In both of the main embodiments of this invention, completely constituted, essentially identical, front and back timer halves are formable, and are preferably formed, by injection molding in a two-part mold and are then joined along all container 20, receptacle 22, and baffle 18 (or 19) edges. Alternatively, timer halves are formed with one or both complementary ends open, the open end(s) of the joined timer halves being closed thereafter by means of separately molded caps(s).
In this invention, a flowable medium 40, preferably particulate, moves freely around the receptacle in the outer container 20. When the timer is inverted in any manner whatsoever, all the flowable medium 40 in the base 24, since there are no obstructive surfaces, moves quickly down through the return channels 28, over the receptacle side walls 29, and against the tapered baffles 18, by which it is diverted down through the aperture 16 and into the reset reservoir 26, which now, with the device inverted, is located at the bottom. Simultaneously, any flowable medium remaining in the receptacle 22 also passes back into the reservoir 26.
To be reset, the timer is then turned from its inverted portion to an upright attitude in any manner whatsoever and all the flowable medium 40 is directed by the baffles 18 through the aperture 16 and down through the loading orifice 12 into the receptacle 22 from where it drains at a calculated rate through the metering orifice 14 down into the base 24 for the measurement of a time interval. The time interval measured by a given amount of a particulate medium can be varied by the particle size of the particulate medium 40 and the size of the metering orifice 14.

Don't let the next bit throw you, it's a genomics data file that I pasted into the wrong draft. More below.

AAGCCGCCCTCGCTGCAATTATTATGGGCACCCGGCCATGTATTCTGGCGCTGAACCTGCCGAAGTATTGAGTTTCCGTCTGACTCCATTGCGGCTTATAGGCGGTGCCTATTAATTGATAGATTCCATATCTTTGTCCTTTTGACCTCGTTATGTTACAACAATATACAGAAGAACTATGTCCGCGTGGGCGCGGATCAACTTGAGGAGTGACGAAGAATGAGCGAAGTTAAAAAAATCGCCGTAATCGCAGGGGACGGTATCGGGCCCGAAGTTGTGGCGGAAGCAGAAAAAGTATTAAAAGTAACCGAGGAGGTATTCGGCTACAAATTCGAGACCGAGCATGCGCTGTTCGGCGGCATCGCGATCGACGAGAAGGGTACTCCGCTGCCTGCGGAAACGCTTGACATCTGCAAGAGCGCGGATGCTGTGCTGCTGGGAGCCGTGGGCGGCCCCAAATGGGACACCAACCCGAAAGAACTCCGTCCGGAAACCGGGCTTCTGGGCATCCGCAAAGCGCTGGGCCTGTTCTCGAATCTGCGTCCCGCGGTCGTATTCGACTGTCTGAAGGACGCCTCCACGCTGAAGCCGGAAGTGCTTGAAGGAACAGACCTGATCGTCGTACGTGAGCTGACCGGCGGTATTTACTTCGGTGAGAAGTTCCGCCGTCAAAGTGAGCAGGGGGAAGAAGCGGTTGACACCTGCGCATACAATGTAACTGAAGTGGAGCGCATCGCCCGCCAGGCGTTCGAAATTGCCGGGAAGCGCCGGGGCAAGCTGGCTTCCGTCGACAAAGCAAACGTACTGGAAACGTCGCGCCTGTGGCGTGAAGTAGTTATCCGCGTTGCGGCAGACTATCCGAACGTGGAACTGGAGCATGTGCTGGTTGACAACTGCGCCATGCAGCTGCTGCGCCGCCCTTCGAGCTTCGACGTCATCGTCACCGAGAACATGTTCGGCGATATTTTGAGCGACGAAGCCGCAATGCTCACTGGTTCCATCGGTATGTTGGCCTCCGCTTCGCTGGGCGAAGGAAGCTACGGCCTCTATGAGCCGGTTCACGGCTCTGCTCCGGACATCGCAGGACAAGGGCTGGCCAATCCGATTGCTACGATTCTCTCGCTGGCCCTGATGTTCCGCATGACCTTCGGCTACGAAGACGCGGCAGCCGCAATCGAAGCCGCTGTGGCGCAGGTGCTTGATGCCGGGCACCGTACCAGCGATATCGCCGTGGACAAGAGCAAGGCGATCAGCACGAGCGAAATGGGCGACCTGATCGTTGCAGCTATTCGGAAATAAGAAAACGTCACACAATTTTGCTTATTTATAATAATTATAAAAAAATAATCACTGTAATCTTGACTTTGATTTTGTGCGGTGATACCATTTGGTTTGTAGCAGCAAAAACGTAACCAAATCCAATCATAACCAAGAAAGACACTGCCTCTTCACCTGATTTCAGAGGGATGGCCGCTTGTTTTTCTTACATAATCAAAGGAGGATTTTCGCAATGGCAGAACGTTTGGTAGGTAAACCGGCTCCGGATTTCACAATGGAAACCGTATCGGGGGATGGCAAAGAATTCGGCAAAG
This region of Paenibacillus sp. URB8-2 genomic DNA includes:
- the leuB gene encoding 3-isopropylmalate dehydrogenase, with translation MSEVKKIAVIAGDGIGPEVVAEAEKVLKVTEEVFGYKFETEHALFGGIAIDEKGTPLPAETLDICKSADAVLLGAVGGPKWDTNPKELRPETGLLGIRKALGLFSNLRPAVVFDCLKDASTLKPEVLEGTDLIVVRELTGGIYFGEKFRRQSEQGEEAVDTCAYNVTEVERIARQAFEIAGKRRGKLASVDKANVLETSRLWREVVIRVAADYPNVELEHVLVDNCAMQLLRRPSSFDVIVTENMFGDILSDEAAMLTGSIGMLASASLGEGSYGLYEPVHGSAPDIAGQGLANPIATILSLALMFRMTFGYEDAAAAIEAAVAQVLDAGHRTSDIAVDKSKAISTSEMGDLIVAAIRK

It is to be understood that many modifications of the particular embodiments of the invention here described and shown may be made without departing from the scope and spirit of the invention as defined in the claims that follow.
|Cited Patent||Filing date||Publication date||Applicant||Title|
|US4117666 *||Oct 3, 1977||Oct 3, 1978||Henry Aguilar||Quick reset timer|
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|Citing Patent||Filing date||Publication date||Applicant||Title|
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|US6604835||Sep 4, 2001||Aug 12, 2003||Louis Glick Diamond Corp.||Decorative lava lamp|
|US8505725 *||Feb 10, 2012||Aug 13, 2013||Adewale Adelusi-Adeluyi||Sand ceremony apparatus|
|WO2015111058A1 *||Jan 26, 2015||Jul 30, 2015||Leket Innovation Ltd.||Elapsed time indicator|
|Jan 2, 1996||REMI||Maintenance fee reminder mailed|
|Jan 29, 1996||SULP||Surcharge for late payment|
|Jan 29, 1996||FPAY||Fee payment|
Year of fee payment: 4
|Dec 21, 1999||REMI||Maintenance fee reminder mailed|
|May 28, 2000||LAPS||Lapse for failure to pay maintenance fees|
|Sep 26, 2000||FP||Expired due to failure to pay maintenance fee|
Effective date: 20000526